It’s time to say goodbye to our smallest migratory bird, the ruby throated hummingbird, as they set off for their winter feeding grounds in the tropics. After a season of collecting nectar and staking claim to their own turf with impressive feistiness, off they go. The hummingbirds, especially the males, have dazzled us with their iridescent green and red feathers and their ability to beat their wings 50 times per second as they hover and even fly backwards around our gardens. They have raised their tiny broods and left behind their tiny nests constructed of moss and lichen and held together with spider silk. Spider silk, holy cow. So, when I am out admiring the dew-covered webs in the fields in the wee hours , I am amazed at the dexterity the hummers must have to gather that silk . They harvest it as the ultimate in diminutive construction materials to keep their tiny house intact. Their size sure doesn’t hold them back.
Having tiny hummingbirds on the brain can really lead you down some strange mental rabbit hole, and that’s exactly where I have been. In college I had a petite friend who had all sorts of tricks up her sleeve as well as wide appeal. She could fit in the trunk of a car so she wouldn’t have to pay when we went to public beaches (when we should have been studying). What seemed like a smart move decades ago terrifies me now that I am consumed with worry. She also was very appealing to boys who wanted to hoist her on their shoulders when we played games of chicken in the lapping waves. Believe me, no one was hoisting me. With size on my mind, one thing led to another and I started to think of vertically- challenged humans who have had great success, Churchill, Gandhi, Queen Victoria. And, wouldn’t you know my synapses were firing as Raspberry Beret came on the car radio, and suddenly I was immersed in all things Prince, including his small stature of five foot two. He’s an example of one not held back by size as he was madly writing songs and performing and managed to earn seven Grammys along with way.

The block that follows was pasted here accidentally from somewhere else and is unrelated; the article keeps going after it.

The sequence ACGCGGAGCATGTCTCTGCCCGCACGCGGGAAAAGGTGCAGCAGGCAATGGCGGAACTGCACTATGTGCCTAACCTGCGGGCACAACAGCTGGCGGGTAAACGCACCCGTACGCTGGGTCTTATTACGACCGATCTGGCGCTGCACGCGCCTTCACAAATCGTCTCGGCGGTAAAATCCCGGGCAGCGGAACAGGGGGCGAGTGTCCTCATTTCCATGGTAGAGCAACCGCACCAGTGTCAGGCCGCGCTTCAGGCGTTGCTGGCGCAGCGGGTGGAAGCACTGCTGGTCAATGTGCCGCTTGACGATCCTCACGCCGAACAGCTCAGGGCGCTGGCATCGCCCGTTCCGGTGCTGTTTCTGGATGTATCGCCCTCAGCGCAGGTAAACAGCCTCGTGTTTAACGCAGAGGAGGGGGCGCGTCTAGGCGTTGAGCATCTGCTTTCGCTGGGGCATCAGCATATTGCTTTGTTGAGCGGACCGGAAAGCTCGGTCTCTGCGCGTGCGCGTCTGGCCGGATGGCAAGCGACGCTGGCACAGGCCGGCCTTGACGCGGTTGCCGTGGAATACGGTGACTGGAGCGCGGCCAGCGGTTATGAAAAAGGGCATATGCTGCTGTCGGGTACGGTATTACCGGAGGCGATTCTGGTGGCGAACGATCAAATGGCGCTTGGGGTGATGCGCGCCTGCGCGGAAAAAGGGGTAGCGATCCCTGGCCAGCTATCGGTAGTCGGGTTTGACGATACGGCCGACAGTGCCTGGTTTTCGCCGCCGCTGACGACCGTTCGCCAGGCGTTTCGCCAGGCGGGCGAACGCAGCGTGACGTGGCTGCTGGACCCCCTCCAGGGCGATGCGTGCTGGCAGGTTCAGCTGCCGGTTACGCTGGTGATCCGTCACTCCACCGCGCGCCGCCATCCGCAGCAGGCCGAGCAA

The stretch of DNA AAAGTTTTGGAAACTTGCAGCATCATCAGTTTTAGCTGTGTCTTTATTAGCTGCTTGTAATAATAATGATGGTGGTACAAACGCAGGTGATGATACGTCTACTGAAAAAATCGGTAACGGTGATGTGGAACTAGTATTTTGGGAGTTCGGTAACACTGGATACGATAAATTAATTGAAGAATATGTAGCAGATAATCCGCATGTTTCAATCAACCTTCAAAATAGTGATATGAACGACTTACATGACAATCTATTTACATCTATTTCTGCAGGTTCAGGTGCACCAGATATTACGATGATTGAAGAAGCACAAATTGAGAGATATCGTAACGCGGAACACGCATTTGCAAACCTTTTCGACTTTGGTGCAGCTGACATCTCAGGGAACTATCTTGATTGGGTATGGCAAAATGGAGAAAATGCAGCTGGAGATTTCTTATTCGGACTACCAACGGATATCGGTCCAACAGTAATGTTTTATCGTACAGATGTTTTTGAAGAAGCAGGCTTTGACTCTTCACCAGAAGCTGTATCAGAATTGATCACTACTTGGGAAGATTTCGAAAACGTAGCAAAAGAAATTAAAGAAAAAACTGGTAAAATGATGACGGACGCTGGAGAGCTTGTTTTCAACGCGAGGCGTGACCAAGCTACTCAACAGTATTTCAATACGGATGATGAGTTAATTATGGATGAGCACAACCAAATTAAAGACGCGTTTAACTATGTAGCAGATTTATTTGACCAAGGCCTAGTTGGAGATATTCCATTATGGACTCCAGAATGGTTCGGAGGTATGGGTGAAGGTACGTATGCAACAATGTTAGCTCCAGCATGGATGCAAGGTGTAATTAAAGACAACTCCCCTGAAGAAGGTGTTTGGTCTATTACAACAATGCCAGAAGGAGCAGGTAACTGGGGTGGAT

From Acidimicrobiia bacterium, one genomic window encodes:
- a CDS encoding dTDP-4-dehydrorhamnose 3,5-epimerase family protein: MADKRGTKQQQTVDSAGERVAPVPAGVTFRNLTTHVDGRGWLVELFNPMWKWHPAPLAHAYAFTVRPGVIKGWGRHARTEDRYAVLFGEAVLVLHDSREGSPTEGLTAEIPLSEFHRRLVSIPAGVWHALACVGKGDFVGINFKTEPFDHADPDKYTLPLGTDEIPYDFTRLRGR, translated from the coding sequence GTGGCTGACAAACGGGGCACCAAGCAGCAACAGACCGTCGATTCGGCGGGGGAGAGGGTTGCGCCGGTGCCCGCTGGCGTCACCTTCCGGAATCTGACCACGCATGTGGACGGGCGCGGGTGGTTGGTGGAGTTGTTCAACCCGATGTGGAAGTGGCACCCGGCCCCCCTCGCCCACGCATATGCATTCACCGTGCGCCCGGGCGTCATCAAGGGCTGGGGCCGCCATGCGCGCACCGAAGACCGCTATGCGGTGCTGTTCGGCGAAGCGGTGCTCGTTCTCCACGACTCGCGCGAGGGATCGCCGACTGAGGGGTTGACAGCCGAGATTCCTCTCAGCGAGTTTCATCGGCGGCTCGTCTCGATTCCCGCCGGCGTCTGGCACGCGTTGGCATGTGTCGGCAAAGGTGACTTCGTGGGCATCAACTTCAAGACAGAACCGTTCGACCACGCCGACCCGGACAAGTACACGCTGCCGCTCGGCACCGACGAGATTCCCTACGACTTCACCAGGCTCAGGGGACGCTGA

And continuing the size-challenged thread, I have a grandson who took a detour in the growth department. When failing to thrive, he received a belated diagnosis of a genetic deletion followed by jaw and brain stem surgery. Tall does not appear to be in his wheelhouse. But he embraces his low center of gravity with a good mind and legs that carry him like the wind. He’s right in the thick of things, ready for any challenge. There may be more challenges in his future, but size is not going to keep him down. And spending time with him reminds me that mightiness comes from within. I’m pretty sure the hummingbirds would agree with me on that one.